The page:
We wave goodbye. Jean-Luc presses a button and the doors of the Tesla come down. Olga’s face is strained holding back the tears. We wait for the electric car to silently start and drive away. And these six people, who yesterday had run empty-handed from their homes to the sounds of screaming sirens and exploding bombs, now set out to a far-away land, once again so disoriented, so scared, so uncertain, so bewildered, and at the same time, so enveloped by the love and compassion of strangers who are busy wiping their own tears.
We call Jean-Luc and Olga a few times that day. All is well. They have stopped and Jean-Luc has bought them all a hot lunch. Jean-Luc does not speak Ukrainian or Russian, and they do not speak French. But they all manage, and they drive on.
Two days later, I talk to Zuza, who is back in France, and who has been in touch with Olga. Their host family showers them with kindness. Katya and Artem have already started to learn French and English at the local school. Olga sends a photo of them all in front of a botanical garden. She has traded the white plastic clogs for a fashionable pair of black laceless sports shoes. Her hair is washed and newly dyed (again orange) and she’s wearing sunglasses. “We are here in Paradise,” she writes, “And we thank you and the Lord God for you, Zuza. I would never have gotten into that car without your help.” Olga’s sister-in-law and the model, however, are not so happy. They are, after all, in a strange land. They want to go back to Poland. For all Ukranians scattered newly across the globe, even for Olga who is happy in France, each day they will ask, of no one in particular, “Will I be able to go back home?”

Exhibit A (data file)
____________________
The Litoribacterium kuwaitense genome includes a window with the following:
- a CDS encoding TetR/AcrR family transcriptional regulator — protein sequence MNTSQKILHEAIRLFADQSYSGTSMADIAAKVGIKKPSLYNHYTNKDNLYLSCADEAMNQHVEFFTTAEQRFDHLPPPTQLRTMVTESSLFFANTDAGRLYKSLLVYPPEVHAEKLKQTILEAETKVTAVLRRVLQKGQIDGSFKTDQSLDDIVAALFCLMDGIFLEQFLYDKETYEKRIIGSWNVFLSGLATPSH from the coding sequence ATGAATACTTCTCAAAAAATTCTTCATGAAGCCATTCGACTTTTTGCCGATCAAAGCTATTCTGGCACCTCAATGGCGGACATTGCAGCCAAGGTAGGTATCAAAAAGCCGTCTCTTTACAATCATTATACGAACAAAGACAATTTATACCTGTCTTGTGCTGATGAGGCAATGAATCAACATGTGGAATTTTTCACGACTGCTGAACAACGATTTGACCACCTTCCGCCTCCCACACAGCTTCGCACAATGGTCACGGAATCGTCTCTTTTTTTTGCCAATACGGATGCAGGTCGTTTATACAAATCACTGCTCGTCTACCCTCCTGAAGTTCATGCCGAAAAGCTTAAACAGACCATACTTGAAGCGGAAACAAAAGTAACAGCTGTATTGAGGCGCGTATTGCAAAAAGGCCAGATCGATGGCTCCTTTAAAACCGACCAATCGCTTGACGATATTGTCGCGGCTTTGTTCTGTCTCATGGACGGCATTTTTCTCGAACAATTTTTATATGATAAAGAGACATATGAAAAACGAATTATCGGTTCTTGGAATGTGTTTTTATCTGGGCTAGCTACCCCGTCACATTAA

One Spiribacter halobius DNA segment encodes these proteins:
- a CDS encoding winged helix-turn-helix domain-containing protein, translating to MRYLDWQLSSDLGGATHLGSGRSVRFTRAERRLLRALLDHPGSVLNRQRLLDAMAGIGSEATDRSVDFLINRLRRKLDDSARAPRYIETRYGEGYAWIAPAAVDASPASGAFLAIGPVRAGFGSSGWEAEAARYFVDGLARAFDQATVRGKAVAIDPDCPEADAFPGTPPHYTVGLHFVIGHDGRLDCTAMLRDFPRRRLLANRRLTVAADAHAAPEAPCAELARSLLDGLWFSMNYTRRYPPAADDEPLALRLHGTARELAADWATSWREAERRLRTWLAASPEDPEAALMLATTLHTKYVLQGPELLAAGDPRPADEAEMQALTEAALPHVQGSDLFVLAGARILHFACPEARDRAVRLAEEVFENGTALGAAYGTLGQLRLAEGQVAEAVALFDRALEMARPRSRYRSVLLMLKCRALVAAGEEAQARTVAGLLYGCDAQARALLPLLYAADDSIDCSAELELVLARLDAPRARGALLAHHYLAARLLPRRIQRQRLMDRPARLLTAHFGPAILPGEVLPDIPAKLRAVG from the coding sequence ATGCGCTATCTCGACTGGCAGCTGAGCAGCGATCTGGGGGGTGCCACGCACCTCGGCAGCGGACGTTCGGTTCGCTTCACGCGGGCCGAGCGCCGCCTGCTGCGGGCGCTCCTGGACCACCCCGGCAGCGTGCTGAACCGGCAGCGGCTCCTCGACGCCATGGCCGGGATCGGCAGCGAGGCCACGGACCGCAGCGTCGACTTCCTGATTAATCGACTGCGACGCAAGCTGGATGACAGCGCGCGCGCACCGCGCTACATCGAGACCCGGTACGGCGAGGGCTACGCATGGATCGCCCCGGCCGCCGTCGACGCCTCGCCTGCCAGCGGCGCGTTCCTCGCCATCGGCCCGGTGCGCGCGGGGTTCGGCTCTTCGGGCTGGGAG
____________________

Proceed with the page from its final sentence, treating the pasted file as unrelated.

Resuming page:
David Khorram, MD, is the co-founder of Marianas Eye Institute and Brilliant Star Montessori School. He works across the continents in global health and development. He is the director of Global Ophthalmology at the University of Virginia and now lives with his family in Portugal. © David Khorram, 2022
By DAVID KHORRAM, MD
Special to the Saipan Tribune